In a dramatic analysis of A Delicate Balance, my partner and I answered who is speaking, to whom, what about, when, where, why and how. The mother, Agnes and daughter, Julia are the speakers, speaking to each other (to whom); and the reason (why) for their dialogue is to exchange or vent frustrations about the sudden living arrangements of guests in Julia's personal living space and of Agnes' need for relief from playing peacemaker. This scene takes place in the evening before dinner (when), in the kitchen of their home (where). The daughter is speaking in a highly emotional tone with some remorseful undertone after seeing her mother's discomfort with the quarrel. The mother however, speaks in a mocking tone for her own amusement to avoid being sucked into the dramatic whirlwind kicked up by her daughter. The diction (or how the characters spoke) was that of a more consultative and casual or informal tone.
                  The general nature of both character's personality is round and dynamic yet simple. However, Julia is more anxious, whiny and troubled; contrasting with Agnes who is peaceable, self controlled, and even tempered. The fit she throws is out of ridicule for the sincere one her daughter was having. The life history and habits of each character can only really be examined by their temperament in this scene. We can deduce that Julia has led a life of getting her way for the most part, or else, why would she even argue the point of intruders in her room? She's been accustomed to having her living space being exclusively hers, and also getting away with talking back to her mother. Children usually do not randomly decide to throw a tantrum over something so trivial. The situation in this scene could have easily been negotiated. But by Julie's words and actions, I would venture a guess and say that she's been throwing tantrums for quite some time as a habit when things don't go her way. By the same token, I'd believe this as the mother wasn't too shocked at her daughter's disrespect. Agnes has much more respect in her history, as she notes that she never would have talked to her mother the way Julia talks to her. However, a habit of hers is to not take attitudes or disrespect seriously-probably done to preserve her own sanity.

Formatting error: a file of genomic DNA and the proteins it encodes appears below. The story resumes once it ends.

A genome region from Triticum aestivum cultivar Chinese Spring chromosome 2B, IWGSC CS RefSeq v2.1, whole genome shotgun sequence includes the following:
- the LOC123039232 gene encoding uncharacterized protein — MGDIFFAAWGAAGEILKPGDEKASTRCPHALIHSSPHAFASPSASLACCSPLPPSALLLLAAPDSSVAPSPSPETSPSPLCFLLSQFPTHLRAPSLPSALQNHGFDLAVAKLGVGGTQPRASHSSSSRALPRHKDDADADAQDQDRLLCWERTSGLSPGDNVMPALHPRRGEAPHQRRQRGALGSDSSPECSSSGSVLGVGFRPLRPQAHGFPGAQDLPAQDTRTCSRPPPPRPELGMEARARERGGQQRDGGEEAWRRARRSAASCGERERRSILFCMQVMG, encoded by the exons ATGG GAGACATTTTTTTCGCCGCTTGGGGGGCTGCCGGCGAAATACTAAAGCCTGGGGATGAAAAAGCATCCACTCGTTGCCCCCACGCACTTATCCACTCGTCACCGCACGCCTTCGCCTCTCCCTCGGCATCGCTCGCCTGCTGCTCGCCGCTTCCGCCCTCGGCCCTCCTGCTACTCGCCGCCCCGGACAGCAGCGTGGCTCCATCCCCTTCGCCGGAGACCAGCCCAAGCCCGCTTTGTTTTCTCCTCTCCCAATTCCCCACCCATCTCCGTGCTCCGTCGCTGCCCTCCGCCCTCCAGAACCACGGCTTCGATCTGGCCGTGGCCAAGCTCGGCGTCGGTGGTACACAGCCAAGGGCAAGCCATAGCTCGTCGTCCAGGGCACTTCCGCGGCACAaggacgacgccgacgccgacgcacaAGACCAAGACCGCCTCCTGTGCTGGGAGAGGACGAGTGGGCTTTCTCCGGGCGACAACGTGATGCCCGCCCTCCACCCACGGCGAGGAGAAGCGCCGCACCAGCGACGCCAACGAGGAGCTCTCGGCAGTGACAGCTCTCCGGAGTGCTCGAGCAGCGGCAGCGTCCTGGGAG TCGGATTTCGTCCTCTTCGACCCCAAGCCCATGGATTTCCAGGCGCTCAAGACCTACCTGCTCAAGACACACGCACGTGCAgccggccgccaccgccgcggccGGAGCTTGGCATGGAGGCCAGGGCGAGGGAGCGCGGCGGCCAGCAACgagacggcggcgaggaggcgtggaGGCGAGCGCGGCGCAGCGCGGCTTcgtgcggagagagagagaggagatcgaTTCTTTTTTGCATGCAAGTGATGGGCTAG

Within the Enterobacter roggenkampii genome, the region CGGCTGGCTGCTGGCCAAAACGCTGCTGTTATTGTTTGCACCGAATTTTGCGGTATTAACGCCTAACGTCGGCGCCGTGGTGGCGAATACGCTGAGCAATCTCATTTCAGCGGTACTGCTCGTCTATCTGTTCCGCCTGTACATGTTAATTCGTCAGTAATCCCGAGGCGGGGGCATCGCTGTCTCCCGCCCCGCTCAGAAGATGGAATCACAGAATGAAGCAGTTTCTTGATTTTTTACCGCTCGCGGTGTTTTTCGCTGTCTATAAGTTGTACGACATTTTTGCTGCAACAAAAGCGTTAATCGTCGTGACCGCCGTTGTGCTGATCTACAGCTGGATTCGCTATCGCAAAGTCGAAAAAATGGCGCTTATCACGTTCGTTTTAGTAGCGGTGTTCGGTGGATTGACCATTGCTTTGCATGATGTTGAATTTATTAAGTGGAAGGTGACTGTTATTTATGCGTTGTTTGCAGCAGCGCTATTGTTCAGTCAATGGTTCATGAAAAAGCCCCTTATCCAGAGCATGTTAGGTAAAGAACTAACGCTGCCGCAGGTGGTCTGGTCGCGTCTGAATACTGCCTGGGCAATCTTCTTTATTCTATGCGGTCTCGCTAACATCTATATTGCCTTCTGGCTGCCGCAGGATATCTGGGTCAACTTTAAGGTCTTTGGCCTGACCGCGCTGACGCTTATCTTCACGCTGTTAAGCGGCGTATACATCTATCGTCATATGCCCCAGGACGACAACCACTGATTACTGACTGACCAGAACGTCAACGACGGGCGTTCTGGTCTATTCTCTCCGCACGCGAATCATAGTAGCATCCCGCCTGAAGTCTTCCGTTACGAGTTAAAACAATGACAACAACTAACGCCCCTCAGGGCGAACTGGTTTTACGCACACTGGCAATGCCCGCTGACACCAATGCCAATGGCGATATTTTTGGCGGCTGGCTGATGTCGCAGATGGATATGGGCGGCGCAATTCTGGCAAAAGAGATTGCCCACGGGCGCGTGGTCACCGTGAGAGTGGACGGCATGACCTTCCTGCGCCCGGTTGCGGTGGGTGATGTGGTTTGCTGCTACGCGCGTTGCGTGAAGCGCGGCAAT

Julia's attitude toward life is one that is more pessimistic; one that focuses on the petty little things-she's more focused on making mountains out of mole hills. It seems as though, like many younger generations even today, she feels as though her life's issues must be taken seriously. What is serious to her should be serious to others, and making fun of her situations seems to reduce her back to "child" status instead of boosting her to the position of a "mature adult". Agnes' attitude toward life seems more traditional, yet questioning. She believes that a daughter should under all circumstances, respect her mother. Through her own verbalized inner thoughts about role reversal of the sexes, it seems as though she felt underappreciated playing the role that women were expected to play during those times. In the last line, Julia tells her mother to go to hell, which is definitely the epitome of disrespect. On the same note, I could say that Julia's behavior was absolutely unacceptable for a healthy mother-daughter relationship. From the first words out of her mouth to the last, she was rigid, compulsive, and bad-mannered, she hounded her mother, mocked her, and blew the entire situation out of proportion. Agnes reacted in the only way she knew how to keep from breaking down herself; to retreat into her own mode of mockery. She went from being peaceable to self-protecting, cynical and sarcastic-mirroring the tone of her daughter. In the beginning she tried to stay calm, then the stage directs imply that she started acting out for her own amusement in suggestions of gender role reversal. It seemed like her approach was classic to the idea of laughing to keep from crying. The way Julia behaved made me annoyed with her character, for carrying on over something so trivial. I felt sorry for the mother for even having to go into a dramatic fit to defend herself against her daughter, who was clearly out of control.